Thursday, April 24, 2008

Georgia, Ohio, Texas and Washington Death Records

I've spent quite a few hours on FamilySearch labs over the past few weeks gathering death records to add to the sourcing of records in my databases.  see

If you haven't visited the site for a while, you will document be surprised at the list of titles that have been indexed by volunteers over the past year or so.

There are new vital records postings for Norway, Cheshire, England as well as death records for Georgia, Ohio, Texas, Washington and West Virginia.

Looking for Vital records in the Czech Republic, France and Spain?  You may find what you are seeking in the Diocese records that have been completed in each of these countries.

U.S. state census records, federal census records, the 1930 Mexican census and other similar records are there at your fingertips too.

Ellis Island passenger records, Vermont land records and U.S. World War II Draft Registration Cards are waiting for your review. 

The cost to view all of these records?  ZERO.  You just have to have a valid e-mail address to log in.

The 'moral' cost to use this library?  Join in with the thousands of volunteers worldwide and help index records that will be posted on the site.

Go to the FamilySearch Indexing site and sign up.  You'll enjoy completing a small batch of records at night while you listen to your favorite 1930's movie or other forms of onscreen entertainment.

Becoming a volunteer indexer is a great way to both Pay It Forward and reap the benefits of the indexing yourself.  Everyone wins.

Sunday, April 20, 2008

I Saw A Man Engraving...

The batteries in my camera died while I was taking photos of headstones recently. I heard another vehicle park near me while replacing the batteries and looked to see if it someone I knew. It was just a MAV (mother's assault vehicle or mini-van to most of you) with a small trailer behind it.

The driver was obviously reading something on a clipboard, so I went back to work on my photo project rather than stopping to say hello.

Twenty minutes later I heard a compressor start running and looked up to see the man sitting on the lawn taping a template to the blank side of a headstone that I'd photographed earlier. Engraving headstone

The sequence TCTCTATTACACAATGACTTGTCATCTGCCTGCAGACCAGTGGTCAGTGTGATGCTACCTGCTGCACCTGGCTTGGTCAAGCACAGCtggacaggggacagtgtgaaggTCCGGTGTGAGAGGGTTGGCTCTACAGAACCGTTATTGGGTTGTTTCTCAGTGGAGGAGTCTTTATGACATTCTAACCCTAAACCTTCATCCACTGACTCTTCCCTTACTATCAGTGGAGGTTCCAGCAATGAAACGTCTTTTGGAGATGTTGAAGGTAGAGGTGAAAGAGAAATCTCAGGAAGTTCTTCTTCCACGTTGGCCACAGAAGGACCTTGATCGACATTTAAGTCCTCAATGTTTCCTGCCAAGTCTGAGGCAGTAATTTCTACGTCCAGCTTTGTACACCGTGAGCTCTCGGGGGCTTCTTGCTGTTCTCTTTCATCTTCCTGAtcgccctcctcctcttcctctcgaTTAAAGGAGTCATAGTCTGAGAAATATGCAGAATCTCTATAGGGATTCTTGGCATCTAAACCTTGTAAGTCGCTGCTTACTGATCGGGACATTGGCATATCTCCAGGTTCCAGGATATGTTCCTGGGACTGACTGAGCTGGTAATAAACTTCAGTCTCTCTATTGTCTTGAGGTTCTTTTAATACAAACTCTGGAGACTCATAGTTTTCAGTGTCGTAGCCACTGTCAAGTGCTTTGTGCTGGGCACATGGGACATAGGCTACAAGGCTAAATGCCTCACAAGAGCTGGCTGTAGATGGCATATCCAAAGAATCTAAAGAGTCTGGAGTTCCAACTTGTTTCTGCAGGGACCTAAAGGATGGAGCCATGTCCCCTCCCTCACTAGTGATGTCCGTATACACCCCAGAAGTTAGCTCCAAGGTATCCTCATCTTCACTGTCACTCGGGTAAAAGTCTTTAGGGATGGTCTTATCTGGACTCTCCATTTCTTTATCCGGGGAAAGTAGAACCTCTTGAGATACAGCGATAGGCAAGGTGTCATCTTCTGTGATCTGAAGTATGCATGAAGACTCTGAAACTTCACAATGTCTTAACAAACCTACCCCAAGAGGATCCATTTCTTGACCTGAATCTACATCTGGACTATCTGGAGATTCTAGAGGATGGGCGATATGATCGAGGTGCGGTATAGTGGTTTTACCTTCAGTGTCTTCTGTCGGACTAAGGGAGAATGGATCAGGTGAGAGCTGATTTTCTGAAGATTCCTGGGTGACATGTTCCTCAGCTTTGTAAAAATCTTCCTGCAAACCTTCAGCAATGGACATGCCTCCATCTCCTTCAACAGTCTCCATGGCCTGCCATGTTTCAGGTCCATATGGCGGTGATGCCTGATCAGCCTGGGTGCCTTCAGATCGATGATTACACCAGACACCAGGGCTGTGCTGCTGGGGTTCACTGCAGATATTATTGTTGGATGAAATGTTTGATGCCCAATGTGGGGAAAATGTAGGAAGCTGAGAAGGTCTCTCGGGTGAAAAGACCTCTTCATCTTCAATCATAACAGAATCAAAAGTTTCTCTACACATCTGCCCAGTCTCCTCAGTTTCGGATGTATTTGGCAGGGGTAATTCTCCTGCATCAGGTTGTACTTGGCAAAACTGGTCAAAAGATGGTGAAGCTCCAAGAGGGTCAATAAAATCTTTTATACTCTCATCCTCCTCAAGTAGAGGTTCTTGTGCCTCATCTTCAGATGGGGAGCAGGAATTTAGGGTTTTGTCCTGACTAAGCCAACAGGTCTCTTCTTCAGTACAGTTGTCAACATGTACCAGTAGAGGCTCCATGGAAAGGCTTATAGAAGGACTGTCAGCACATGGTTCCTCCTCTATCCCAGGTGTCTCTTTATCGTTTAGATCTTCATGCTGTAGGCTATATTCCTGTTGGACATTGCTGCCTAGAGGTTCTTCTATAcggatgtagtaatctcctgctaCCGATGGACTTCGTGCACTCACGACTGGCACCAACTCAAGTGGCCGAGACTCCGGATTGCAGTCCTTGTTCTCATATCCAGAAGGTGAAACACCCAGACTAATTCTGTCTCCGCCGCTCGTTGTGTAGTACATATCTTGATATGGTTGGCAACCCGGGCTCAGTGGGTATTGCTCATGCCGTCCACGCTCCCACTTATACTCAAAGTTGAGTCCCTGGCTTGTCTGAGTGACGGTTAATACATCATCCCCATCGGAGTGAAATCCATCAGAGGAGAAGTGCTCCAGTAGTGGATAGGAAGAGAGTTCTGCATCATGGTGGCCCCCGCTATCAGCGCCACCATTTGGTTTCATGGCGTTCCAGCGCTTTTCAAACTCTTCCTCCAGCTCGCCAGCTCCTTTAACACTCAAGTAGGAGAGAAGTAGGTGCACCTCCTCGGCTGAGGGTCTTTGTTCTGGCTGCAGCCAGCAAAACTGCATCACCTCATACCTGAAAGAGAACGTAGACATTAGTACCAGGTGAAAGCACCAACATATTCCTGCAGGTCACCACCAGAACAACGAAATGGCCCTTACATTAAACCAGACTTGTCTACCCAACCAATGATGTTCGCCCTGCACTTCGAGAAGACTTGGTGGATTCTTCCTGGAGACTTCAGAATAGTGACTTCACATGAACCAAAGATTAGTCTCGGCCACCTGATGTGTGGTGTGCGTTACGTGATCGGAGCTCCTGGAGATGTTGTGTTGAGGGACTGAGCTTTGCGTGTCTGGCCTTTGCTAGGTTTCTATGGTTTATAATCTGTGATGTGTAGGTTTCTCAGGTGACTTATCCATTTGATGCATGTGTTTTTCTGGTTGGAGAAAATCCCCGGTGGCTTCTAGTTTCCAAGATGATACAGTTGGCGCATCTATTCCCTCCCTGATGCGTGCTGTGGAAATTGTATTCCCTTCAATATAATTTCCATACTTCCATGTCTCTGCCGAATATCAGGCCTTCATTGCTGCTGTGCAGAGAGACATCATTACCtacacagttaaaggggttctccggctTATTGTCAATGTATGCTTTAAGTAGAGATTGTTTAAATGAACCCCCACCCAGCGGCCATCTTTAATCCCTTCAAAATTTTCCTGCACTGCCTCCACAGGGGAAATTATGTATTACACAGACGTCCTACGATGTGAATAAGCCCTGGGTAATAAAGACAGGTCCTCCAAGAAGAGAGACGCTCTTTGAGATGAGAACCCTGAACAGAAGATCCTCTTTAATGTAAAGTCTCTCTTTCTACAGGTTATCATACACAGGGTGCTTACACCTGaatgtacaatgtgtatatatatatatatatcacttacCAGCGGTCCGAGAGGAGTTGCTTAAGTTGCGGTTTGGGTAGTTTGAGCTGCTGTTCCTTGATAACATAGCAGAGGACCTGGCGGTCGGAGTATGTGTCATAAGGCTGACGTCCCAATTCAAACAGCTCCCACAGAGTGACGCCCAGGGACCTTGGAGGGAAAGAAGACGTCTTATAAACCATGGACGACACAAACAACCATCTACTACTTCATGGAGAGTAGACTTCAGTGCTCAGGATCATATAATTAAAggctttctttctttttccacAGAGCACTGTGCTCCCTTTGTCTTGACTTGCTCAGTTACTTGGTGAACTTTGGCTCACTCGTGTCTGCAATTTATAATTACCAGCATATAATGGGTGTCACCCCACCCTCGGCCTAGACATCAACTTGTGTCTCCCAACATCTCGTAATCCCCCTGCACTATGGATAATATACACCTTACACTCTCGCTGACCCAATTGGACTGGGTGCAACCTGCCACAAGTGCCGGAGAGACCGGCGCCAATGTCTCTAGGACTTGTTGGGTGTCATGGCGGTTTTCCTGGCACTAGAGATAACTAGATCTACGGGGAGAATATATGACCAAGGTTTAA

The lawn was missing on that side of the stone and it was evident that a burial had recently occurred there.

The sandblasting dust was soon visible but within a short period of time all was quiet again in that hollowed place. The basic facts about a person had been etched in stone and the engraver was gone.

I stopped by the stone on the way back to my vehicle to read the new information. The name was listed along with birth and death dates. The basic facts told me little about the man they described. However, some new additional script was more reveling.

In flowing prose below the dates, new text said "Beloved and Devoted Husband". It was a counterbalance to the text under the wife's name which read 'Beloved and Darling Wife'. New to both sides of the stone were the words "Grandpa" and "Grandma".

Who had created the phrases listed on the headstone? Obviously, the husband was responsible for the phrase below his wife's name, but who was responsible for the phrase below his name? It could have been his children or grandchildren, but I had the distinct impression that the words had been given as instruction to children by their mother to be included on their father's side of the stone after he had passed.

A story is now written in stone for their descendant to read as they visit the graves of their deceased loved ones. Grandma and grandpa loved each other. They were beloved, devoted and darling. It is a legacy as precious as gold to their children and descendants.

I love to walk through cemeteries and read the inscriptions on the markers. Histories of families, towns, areas are often pieced together as I move from stone to stone.

Today, we see many new headstones with photos of the deceased embedded or engraved in the stone along with pictures of their occupation, hobbies or interests in life. In days gone by the images usually reflected symbols of faith in the resurrection, warnings of death and even amusing phrases.

My favorite engravings have only been on the scene for a dozen or so years in my experience. The back side of upright stones show the pedigree charts of the individuals memorialized on the front side. Now what genealogist wouldn't love to see that information?

In essence, the charts say, "read about me on the other side, but here's how I fit into the fabric of my family. I was in "this' family in this place at this time."

Memorial Day is coming soon. Don't forget to take your camera with you while you visit the burial locations of your own families and friends. Take photos for your own ancestral records and take a few more and post them on Find-a-grave and Footnote as a Pay-It-Forward gesture.

Also, take a few minutes to walk around and read the stories written in stone while you are there. Once you've done so, you'll never see the cemetery in the same way again. The familiar sight of engraved names and dates will be enhanced with stories, expressions and history. You'll become a part of that community of wonderful people because their stories will continue on in your heart and mind.

If you are like me, in every subsequent visit to the cemetery, you'll take just a little more time to stop by and say 'hi' to some of your new friends or at least clean the dust and lawn clippings off of their markers just to show your respect. Friends do that for each other.